Details of extant records on Archives Network Wales for the following;

        • Lloyd George Museum archives 1835-1976
        • Lloyd George Family Papers 1819-1965 (accumulated [c. 1885]-1965)

        The grave of David Lloyd George, Llanystumdwy - on the Geograph site

        Various items - on the People's Collection Wales site 

        • David Lloyd George (1863-1945) [Collection]
        • A plaque on the grave of David Lloyd George in Llanystumdwy
        • David Lloyd George on Llanystumdwy bridge in 1944
        • Home of my boyhood", a photograph of David Lloyd George's boyhood home, Llanystumdwy
        •  First and last time Lloyd George appeared in public as Earl Lloyd-George of Dwyfor, 1 January 1945

        A NLW site - David Lloyd George exhibition


        Historical Geography

        You can see the administrative areas in which Llanystumdwy has been placed at times in the past. Select one to see a link to a map of that particular area.



        Talarvor, papers  1795-1878 - details of extant records on Archives Network Wales
        "John Williams and John Roberts ran a medical practice based at Talarvor, Llanystumdwy ........"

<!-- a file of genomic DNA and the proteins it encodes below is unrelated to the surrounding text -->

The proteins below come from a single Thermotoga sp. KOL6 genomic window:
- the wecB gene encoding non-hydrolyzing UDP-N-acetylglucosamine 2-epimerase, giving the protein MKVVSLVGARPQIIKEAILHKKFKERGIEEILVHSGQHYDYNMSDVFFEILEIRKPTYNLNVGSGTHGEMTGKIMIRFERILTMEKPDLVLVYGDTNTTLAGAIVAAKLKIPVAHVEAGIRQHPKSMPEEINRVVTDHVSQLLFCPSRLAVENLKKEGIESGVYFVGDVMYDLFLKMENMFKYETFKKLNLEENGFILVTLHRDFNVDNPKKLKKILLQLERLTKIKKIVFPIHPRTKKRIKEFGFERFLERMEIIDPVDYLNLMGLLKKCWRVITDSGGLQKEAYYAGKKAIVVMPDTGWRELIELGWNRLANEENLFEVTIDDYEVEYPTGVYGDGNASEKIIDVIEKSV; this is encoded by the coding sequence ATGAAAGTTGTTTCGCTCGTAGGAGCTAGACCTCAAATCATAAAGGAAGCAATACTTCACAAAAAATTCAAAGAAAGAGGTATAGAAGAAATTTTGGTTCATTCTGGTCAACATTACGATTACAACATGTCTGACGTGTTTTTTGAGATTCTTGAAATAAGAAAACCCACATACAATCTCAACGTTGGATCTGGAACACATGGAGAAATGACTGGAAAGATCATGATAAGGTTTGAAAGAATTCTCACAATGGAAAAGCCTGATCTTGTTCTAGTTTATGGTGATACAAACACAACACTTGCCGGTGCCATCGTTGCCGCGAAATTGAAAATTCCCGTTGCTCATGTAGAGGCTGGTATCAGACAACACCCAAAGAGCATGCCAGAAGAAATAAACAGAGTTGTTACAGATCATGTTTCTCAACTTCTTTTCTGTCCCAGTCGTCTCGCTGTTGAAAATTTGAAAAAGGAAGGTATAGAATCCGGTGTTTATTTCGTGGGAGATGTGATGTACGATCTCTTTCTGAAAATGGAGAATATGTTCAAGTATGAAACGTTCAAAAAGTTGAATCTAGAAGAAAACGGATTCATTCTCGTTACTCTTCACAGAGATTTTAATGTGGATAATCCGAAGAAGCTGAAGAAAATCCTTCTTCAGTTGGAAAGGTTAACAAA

The bridge and church, Llanystumdwy - on the People's Collection Wales  site


        Land & Property

        Details of extant records on Archives Network Wales for the following;

        • Gwynfryn and Cefndauddwr estate records 1822-1877 
          "Richard Ellis of Gwynfryn, Llanystumdwy, and vicar of Clynnog and Llanaenhaearn ........"
        • Gwynfryn estate, Llanystumdwy, deeds 1688-1926
        • Valuation of Gwynfryn and Plas Hen Estates 1876 - 1879

        Law & Legislation

        Presentment by the jurors that two common bridges called Pont Llanystumdwy and Pont Forgan, in the parish of Llanystumdwy, 'for many years last passed have been very ruinous and in great decay', and should be repaired. Endorsed: 'We present it'. dd 1652 - on the People's Collection Wales  site



        Gwynedd Family History Society have a diagram of the ecclesiastical parishes of Caernarfonshire (under Parishes)

        You can see maps centred on OS grid reference SH468405 (Lat/Lon: 52.940015, -4.280849), Llanystumdwy which are provided by:



         The workshop of Richard Lloyd, shoemaker (David Lloyd George's uncle) at Highgate, Llanystumdwy - on the People's Collection Wales  site



        The school at Llanystumdwy - on the People's Collection Wales  site.  
        "David Lloyd George was born in Manchester, but the village of Llanystumdwy in Eifionydd was always his "home". He lived here from the age of one until he was seventeen. And it was at the local church school that he led his first struggle for "religious freedom and equality" when he organised a boycott of reciting the Creed and the Catechism. He attended the school until July 1878 when the log-book records that he left "to be articled an Attorney."